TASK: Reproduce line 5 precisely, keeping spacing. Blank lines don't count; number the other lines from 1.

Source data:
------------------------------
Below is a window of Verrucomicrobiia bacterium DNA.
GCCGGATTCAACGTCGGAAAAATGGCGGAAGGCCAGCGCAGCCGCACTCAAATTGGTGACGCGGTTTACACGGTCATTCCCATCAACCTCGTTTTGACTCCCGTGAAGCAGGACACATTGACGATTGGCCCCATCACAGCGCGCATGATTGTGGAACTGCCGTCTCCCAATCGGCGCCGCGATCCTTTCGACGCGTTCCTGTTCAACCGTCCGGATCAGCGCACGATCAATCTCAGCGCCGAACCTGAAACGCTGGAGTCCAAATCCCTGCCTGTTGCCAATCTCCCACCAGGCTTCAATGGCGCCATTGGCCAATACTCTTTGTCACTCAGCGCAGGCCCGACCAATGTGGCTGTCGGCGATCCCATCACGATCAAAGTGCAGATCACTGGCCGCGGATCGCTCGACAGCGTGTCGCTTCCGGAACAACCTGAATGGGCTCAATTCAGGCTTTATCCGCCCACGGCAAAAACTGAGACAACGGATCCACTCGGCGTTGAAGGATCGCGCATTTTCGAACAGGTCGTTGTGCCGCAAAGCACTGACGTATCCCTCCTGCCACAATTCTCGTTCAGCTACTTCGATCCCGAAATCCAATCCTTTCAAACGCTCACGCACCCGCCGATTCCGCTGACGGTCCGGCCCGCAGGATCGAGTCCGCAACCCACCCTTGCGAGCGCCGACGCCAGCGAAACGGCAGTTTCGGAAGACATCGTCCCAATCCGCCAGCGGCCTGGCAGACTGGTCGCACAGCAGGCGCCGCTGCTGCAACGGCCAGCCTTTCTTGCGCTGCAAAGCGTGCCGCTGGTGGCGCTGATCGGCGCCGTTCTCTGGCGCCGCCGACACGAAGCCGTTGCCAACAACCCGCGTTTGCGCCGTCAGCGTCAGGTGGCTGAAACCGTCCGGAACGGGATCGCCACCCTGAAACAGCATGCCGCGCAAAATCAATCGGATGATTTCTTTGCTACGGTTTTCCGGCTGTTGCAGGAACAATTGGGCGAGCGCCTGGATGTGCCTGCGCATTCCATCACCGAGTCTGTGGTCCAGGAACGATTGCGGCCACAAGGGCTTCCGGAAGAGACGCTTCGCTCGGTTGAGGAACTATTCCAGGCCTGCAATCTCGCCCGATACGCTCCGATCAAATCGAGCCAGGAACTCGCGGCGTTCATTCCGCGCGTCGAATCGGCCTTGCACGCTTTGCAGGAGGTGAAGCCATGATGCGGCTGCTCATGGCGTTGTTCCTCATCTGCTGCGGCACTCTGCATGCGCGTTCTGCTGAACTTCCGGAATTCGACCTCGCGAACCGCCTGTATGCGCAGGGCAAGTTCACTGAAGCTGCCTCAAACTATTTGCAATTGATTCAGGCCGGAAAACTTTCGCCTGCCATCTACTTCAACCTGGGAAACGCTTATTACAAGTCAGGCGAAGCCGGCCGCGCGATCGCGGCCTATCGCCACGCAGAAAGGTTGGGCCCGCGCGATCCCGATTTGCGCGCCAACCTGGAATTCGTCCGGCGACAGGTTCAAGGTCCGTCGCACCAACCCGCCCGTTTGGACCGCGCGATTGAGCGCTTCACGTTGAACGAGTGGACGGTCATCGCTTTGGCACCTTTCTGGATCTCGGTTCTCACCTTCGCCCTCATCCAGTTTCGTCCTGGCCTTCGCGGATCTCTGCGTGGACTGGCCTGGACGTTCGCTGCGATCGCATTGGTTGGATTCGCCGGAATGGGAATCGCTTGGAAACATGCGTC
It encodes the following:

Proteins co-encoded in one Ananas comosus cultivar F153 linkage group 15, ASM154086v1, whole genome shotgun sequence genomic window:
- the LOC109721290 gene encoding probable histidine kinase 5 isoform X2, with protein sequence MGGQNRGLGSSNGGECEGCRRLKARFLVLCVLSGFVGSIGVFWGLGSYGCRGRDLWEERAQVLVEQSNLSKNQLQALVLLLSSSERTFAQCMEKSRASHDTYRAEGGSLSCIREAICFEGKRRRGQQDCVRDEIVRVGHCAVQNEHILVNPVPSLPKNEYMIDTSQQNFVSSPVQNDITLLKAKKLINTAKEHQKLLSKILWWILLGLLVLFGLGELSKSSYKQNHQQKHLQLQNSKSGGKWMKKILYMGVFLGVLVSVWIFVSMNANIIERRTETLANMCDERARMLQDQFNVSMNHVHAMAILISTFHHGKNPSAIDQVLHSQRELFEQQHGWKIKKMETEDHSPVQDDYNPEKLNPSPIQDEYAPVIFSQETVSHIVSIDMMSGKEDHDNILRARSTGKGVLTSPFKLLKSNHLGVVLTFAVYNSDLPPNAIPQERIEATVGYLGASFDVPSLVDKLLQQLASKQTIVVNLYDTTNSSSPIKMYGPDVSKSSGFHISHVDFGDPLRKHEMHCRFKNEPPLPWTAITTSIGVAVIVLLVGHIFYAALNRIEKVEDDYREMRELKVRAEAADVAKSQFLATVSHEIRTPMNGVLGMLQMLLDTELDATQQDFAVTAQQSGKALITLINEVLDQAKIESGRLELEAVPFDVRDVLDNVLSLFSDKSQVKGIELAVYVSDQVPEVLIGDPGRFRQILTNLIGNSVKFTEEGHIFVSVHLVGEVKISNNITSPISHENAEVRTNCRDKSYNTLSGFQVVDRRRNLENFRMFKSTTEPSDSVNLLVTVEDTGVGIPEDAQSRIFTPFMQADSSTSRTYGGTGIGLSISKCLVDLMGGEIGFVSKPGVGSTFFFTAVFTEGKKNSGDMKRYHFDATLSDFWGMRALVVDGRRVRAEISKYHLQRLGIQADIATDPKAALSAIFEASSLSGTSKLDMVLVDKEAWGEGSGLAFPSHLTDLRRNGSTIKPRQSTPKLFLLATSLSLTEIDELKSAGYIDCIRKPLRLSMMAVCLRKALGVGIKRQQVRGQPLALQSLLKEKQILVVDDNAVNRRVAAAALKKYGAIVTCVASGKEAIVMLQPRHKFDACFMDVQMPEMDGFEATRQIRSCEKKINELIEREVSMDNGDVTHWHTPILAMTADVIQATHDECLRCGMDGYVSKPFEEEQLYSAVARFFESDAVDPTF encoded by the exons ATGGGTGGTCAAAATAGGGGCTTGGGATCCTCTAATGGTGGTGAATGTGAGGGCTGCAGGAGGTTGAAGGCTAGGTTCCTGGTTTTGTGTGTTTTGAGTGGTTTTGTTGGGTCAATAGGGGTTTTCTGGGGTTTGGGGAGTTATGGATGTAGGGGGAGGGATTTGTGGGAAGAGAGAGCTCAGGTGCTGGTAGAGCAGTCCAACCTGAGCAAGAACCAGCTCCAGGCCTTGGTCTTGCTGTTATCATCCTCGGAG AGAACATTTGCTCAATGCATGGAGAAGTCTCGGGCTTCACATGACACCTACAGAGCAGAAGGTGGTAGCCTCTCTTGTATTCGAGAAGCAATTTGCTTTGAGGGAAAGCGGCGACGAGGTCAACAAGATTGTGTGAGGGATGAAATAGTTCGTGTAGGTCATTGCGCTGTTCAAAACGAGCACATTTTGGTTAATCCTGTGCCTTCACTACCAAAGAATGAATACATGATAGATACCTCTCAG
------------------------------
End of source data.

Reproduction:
- the LOC109721290 gene encoding probable histidine kinase 5 isoform X2, with protein sequence MGGQNRGLGSSNGGECEGCRRLKARFLVLCVLSGFVGSIGVFWGLGSYGCRGRDLWEERAQVLVEQSNLSKNQLQALVLLLSSSERTFAQCMEKSRASHDTYRAEGGSLSCIREAICFEGKRRRGQQDCVRDEIVRVGHCAVQNEHILVNPVPSLPKNEYMIDTSQQNFVSSPVQNDITLLKAKKLINTAKEHQKLLSKILWWILLGLLVLFGLGELSKSSYKQNHQQKHLQLQNSKSGGKWMKKILYMGVFLGVLVSVWIFVSMNANIIERRTETLANMCDERARMLQDQFNVSMNHVHAMAILISTFHHGKNPSAIDQVLHSQRELFEQQHGWKIKKMETEDHSPVQDDYNPEKLNPSPIQDEYAPVIFSQETVSHIVSIDMMSGKEDHDNILRARSTGKGVLTSPFKLLKSNHLGVVLTFAVYNSDLPPNAIPQERIEATVGYLGASFDVPSLVDKLLQQLASKQTIVVNLYDTTNSSSPIKMYGPDVSKSSGFHISHVDFGDPLRKHEMHCRFKNEPPLPWTAITTSIGVAVIVLLVGHIFYAALNRIEKVEDDYREMRELKVRAEAADVAKSQFLATVSHEIRTPMNGVLGMLQMLLDTELDATQQDFAVTAQQSGKALITLINEVLDQAKIESGRLELEAVPFDVRDVLDNVLSLFSDKSQVKGIELAVYVSDQVPEVLIGDPGRFRQILTNLIGNSVKFTEEGHIFVSVHLVGEVKISNNITSPISHENAEVRTNCRDKSYNTLSGFQVVDRRRNLENFRMFKSTTEPSDSVNLLVTVEDTGVGIPEDAQSRIFTPFMQADSSTSRTYGGTGIGLSISKCLVDLMGGEIGFVSKPGVGSTFFFTAVFTEGKKNSGDMKRYHFDATLSDFWGMRALVVDGRRVRAEISKYHLQRLGIQADIATDPKAALSAIFEASSLSGTSKLDMVLVDKEAWGEGSGLAFPSHLTDLRRNGSTIKPRQSTPKLFLLATSLSLTEIDELKSAGYIDCIRKPLRLSMMAVCLRKALGVGIKRQQVRGQPLALQSLLKEKQILVVDDNAVNRRVAAAALKKYGAIVTCVASGKEAIVMLQPRHKFDACFMDVQMPEMDGFEATRQIRSCEKKINELIEREVSMDNGDVTHWHTPILAMTADVIQATHDECLRCGMDGYVSKPFEEEQLYSAVARFFESDAVDPTF encoded by the exons ATGGGTGGTCAAAATAGGGGCTTGGGATCCTCTAATGGTGGTGAATGTGAGGGCTGCAGGAGGTTGAAGGCTAGGTTCCTGGTTTTGTGTGTTTTGAGTGGTTTTGTTGGGTCAATAGGGGTTTTCTGGGGTTTGGGGAGTTATGGATGTAGGGGGAGGGATTTGTGGGAAGAGAGAGCTCAGGTGCTGGTAGAGCAGTCCAACCTGAGCAAGAACCAGCTCCAGGCCTTGGTCTTGCTGTTATCATCCTCGGAG AGAACATTTGCTCAATGCATGGAGAAGTCTCGGGCTTCACATGACACCTACAGAGCAGAAGGTGGTAGCCTCTCTTGTATTCGAGAAGCAATTTGCTTTGAGGGAAAGCGGCGACGAGGTCAACAAGATTGTGTGAGGGATGAAATAGTTCGTGTAGGTCATTGCGCTGTTCAAAACGAGCACATTTTGGTTAATCCTGTGCCTTCACTACCAAAGAATGAATACATGATAGATACCTCTCAG